So don’t worry. All of your hard work won’t be for naught. You’ll spend some time setting things up and perfecting your process, but as a buyer, the long-term benefits greatly outweigh the hassles. “You now have a vehicle in the UK to acquire some of these properties,” Mark confirms.
Now let’s switch gears. We’ve touched on how US buyers can purchase a UK company and why it’s a very, very smart idea. But what about UK sellers? How can you prime your business to be more appealing to international buyers?
You might have never thought about selling your business before. Joe certainly didn’t for the longest time. This process showed him it’s possible to sell a UK business, provided you’ve got your ducks in a row. Consider these 4 factors to prepare to sell your UK-based eCommerce business.
1. Build Your Cash Reserves
The thing about selling your business is that you can’t just wake up one day and decide to sell. The decision to exit is something that you really should be planning on for at least a year, if not longer.
At a minimum, Joe suggests that you build your cash reserves at least a year before selling. That’s because, thanks to Joe’s process, you can pull that money out of the business at a very tax-efficient rate when you list your UK business for sale.
Remember, Joe did this by selling company inventory and cash back to the buyer, which counted as working capital. This allowed him to get more liquid cash in-hand. If you rake in more cash for the business before the sale, you’ll be able to pull those pounds out at a more favorable tax rate once you leave, thanks to the working capital taxation rules. Not bad, eh?
2. Have Your Numbers In Order
The decision to sell isn’t something to be taken lightly, especially if you want to get a fair price for your business.
Always have your numbers in order before you go to sell. Know your way around a balance sheet and clean up your profit and loss (P&L) statements. Do all of this before you even list your business.
Once a buyer is interested, you’ve already got your numbers cleaned up and ready to go. Don’t make a buyer wait on your or your accountant to clean up the numbers; it delays the deal and makes you look unprofessional.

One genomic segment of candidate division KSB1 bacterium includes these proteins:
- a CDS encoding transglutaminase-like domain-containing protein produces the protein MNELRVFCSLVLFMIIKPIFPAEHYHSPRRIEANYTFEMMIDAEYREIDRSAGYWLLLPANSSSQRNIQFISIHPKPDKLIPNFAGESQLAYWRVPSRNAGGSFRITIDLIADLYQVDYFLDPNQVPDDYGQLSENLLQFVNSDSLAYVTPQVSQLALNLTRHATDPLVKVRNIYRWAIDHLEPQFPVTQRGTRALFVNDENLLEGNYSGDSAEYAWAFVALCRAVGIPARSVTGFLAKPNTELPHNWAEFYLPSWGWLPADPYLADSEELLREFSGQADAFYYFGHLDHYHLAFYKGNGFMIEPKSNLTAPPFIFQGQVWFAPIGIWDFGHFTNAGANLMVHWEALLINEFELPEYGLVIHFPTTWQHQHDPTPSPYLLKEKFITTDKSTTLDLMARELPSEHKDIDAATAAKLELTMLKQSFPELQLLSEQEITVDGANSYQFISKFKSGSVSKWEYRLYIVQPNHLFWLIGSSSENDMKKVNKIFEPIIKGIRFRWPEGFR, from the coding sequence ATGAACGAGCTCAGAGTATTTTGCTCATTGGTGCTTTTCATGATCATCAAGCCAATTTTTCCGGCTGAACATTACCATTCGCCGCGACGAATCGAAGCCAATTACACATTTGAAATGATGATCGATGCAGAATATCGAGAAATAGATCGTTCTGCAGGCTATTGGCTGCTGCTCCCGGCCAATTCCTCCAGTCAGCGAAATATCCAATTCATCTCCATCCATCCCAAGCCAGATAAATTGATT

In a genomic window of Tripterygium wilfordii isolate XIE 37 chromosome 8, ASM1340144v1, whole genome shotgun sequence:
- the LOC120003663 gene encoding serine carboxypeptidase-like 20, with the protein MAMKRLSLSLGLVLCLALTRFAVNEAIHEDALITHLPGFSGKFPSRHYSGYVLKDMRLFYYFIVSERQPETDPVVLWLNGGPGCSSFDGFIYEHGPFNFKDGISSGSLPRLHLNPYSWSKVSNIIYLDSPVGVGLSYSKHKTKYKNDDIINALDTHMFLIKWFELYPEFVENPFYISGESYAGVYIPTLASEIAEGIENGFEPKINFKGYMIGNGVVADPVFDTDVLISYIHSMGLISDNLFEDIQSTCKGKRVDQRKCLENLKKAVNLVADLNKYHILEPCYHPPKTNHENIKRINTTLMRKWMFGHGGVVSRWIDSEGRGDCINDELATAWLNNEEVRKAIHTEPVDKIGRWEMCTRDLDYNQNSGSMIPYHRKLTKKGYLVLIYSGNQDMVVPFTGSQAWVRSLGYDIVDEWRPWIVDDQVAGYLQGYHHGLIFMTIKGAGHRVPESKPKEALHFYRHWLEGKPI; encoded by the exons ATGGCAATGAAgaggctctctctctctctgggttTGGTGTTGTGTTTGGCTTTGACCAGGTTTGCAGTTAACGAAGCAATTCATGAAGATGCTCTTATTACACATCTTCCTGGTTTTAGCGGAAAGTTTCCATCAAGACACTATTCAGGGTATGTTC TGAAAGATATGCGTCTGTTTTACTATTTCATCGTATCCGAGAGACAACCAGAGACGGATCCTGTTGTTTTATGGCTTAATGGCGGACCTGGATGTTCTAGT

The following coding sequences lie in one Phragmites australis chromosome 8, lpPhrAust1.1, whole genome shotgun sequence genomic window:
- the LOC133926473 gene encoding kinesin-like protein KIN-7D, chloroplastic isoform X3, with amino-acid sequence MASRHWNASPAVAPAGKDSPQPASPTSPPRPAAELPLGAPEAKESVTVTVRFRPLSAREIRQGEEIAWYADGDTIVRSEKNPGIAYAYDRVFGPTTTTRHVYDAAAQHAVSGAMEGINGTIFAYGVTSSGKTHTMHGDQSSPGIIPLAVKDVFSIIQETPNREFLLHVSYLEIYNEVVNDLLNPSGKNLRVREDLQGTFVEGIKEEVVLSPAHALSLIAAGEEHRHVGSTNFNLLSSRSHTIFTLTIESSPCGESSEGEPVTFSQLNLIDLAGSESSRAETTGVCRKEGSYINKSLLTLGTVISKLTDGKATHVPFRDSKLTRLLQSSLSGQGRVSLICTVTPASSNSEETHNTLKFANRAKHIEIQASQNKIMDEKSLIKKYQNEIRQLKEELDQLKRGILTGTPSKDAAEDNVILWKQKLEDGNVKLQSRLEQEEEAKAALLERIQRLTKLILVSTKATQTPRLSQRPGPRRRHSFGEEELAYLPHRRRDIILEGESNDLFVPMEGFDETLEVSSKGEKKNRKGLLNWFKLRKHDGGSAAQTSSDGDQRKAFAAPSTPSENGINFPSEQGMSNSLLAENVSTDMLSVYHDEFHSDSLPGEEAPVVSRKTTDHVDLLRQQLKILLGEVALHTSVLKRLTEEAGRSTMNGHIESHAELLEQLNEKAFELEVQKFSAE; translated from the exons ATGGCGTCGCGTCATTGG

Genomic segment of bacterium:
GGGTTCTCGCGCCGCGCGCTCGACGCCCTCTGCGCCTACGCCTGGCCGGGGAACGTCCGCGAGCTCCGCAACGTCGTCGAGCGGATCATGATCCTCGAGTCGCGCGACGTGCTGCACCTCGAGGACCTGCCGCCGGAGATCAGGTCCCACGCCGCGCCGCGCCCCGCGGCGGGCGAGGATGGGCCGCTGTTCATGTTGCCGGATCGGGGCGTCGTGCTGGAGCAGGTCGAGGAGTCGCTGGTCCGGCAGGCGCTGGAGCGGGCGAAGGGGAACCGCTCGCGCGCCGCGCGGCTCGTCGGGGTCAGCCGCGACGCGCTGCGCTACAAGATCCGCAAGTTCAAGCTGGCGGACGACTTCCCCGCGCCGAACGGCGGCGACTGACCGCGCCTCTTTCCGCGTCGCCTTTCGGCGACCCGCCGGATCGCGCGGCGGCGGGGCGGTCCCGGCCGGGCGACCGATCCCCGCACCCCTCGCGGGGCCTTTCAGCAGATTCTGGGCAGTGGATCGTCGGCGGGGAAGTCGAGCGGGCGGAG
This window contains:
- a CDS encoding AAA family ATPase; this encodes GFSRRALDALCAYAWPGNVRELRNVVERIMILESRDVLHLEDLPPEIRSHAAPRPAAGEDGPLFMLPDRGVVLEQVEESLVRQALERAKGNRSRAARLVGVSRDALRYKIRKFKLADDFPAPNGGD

3. Wrangle Your Inventory
Where is all of your stuff? How much inventory do you have? Where are you keeping it?
It’s time to get your inventory management out of a notebook and into a software. This makes it easier to transfer to a buyer, and it’s a huge deal. In fact, transferability is one of the four pillars of business value.
Inventory management can also help you better manage your inventory and predict cash flow, which buyers need to see when you list your UK business for sale.
Be prepared to pull these numbers at any time to show your buyers. Digitize everything so it’s quick and painless.
4. Bring On Good Advisors
Obviously you aren’t in the market for a “bad” advisor, but this is still an important thing to remember. Joe stresses the importance of getting a good team on your side for selling your business.
When you decide to sell your UK business, it’s going to be a learning process. You need people on your side, whether it’s a great broker or bookkeeper or lawyer, to be in your corner when the going gets tough.
Because this can be a complex process, good advisors help you avoid expensive and painful blind spots that you might not have considered. And money isn’t an issue here, either. Good advisors help you save gobs of money and time, paying for themselves when it’s all said and done.
The UK eCommerce market is rife with opportunity for entrepreneurs that have the cajones to jump in and roll up their sleeves.
As a US-based buyer, that means you stand to win a lot when you shop across the pond. Thanks to lower competition and favorable tax rates, you’ll bulk up your portfolio without the BS.
For UK-based sellers, it’s all about nailing down your process. Borrow Joe’s process by finding the right buyer, hiring both UK and US advisors, and looking at stock deals. Before you sell, remember to build your cash reserves, know your numbers, manage your inventory, and get good advisors on your side.
The UK has more to offer than tea and scones. Both US and UK entrepreneurs stand to win by shaking hands across the pond. Dip your toe into international acquisition deals like Joe’s to center (or centre, if you’re in the UK) your efforts on growth, no matter borders.